Division of ankyloglossia (tongue-tie) for breastfeeding

NICE interventional procedures guidance [IPG149] Published date:

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Division of ankyloglossia (tongue tie) has been used for many years (i.e. not a new procedure). This procedure was notified to the Interventional Procedures programme in July 2004 because of controversy about its safety and efficacy in the treatment of babies with feeding difficulties. Therefore it was considered important for the Interventional Procedures Advisory Committee to consider this procedure, and for NICE to issue guidance to the NHS.

The National Institute for Health and Clinical Excellence (NICE) has issued full guidance to the NHS in England, Wales, Scotland and Northern Ireland on division of ankyloglossia (tongue tie) for breastfeeding.

  • Description

    Ankyloglossia, also known as tongue-tie, is a congenital anomaly characterised by an abnormally short lingual frenulum; the tip of the tongue cannot be protruded beyond the lower incisor teeth. It varies in degree, from a mild form in which the tongue is bound only by a thin mucous membrane to a severe form in which the tongue is completely fused to the floor of the mouth. Breastfeeding difficulties may arise as a result of the inability to suck effectively, causing sore nipples and poor infant weight gain.

    Many tongue-ties are asymptomatic and do not require treatment; some may resolve spontaneously over time. If the condition is causing problems with feeding, conservative treatment includes breastfeeding advice and counselling, massaging the frenulum, and exercising the tongue. Some practitioners, however, believe that if a baby with tongue-tie has difficulty breastfeeding, surgical division of the lingual frenulum should be carried out as early as possible. This may enable the mother to continue breastfeeding rather than having to switch to artificial feeding.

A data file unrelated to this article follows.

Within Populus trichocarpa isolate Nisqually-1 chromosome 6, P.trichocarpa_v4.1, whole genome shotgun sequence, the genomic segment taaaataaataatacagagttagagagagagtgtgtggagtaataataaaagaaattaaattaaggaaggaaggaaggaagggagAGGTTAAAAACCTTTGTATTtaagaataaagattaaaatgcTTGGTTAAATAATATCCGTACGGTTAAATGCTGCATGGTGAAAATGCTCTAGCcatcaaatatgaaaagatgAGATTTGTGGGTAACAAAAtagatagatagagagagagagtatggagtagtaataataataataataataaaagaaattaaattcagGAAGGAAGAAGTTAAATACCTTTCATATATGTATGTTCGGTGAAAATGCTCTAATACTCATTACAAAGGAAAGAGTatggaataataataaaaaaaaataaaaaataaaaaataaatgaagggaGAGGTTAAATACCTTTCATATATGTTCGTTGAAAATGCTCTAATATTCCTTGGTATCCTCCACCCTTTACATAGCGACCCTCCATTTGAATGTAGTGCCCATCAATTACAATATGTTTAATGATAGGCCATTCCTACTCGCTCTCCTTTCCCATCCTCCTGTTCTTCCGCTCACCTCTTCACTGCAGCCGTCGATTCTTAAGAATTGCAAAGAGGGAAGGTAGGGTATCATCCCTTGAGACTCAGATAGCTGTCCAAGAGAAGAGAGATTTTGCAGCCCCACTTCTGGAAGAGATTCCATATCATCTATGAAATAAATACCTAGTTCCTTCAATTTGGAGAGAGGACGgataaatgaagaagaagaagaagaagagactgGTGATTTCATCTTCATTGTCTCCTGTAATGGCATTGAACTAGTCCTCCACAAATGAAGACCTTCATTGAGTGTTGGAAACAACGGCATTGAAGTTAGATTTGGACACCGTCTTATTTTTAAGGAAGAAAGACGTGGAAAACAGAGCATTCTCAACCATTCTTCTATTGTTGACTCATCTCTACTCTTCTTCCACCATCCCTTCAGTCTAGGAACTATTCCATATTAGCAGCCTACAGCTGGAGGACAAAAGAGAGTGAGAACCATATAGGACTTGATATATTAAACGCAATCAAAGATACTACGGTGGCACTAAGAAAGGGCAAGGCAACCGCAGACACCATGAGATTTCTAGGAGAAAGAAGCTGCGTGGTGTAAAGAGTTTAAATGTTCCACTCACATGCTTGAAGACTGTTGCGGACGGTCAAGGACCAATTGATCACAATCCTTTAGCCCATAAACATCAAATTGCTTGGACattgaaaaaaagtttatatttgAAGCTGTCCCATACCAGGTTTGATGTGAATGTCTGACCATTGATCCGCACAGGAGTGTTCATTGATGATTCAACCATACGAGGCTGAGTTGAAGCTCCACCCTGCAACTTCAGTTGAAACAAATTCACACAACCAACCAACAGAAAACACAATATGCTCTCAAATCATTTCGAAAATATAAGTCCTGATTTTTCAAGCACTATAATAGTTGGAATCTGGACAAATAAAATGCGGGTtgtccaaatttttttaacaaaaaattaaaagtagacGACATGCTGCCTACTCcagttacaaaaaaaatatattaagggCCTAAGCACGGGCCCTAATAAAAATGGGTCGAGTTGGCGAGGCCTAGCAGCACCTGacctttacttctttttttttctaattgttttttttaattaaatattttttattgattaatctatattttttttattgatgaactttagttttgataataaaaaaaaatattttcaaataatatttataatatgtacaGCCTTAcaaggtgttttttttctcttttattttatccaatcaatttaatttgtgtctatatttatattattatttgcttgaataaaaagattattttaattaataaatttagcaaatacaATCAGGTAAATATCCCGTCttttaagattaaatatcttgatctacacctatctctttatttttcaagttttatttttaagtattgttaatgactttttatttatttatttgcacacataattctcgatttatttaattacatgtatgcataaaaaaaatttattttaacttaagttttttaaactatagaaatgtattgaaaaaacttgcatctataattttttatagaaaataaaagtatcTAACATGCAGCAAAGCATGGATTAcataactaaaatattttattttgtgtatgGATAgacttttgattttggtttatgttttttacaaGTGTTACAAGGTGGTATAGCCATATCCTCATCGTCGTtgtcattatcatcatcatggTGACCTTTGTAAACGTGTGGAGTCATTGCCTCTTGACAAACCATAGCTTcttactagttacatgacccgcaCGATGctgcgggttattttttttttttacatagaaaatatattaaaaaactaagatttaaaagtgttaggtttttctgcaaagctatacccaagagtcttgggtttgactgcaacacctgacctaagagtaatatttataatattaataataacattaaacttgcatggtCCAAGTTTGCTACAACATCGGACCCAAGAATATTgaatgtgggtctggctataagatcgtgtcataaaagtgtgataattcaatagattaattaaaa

If division of the tongue-tie is performed in early infancy, it is usually performed without anaesthesia, although local anaesthetic is sometimes used. In an older infant or child, however, general anaesthesia is usually required. The baby is swaddled and supported at the shoulders to stabilise the head and sharp, blunt-ended scissors are used to divide the lingual frenulum. There should be little or no blood loss and feeding may be resumed immediately.

  • OPCS4.6 Code(s)

    F26.3 Incision of frenulum of tongue

    Includes: Frenotomy of tongue

    The NHS Classifications Service of NHS Connecting for Health is the central definitive source for clinical coding guidance and determines the coding standards associated with the classifications (OPCS-4 and ICD-10) to be used across the NHS.   The NHS Classifications Service and NICE work collaboratively to ensure the most appropriate classification codes are provided.  www.connectingforhealth.co.uk/clinicalcoding

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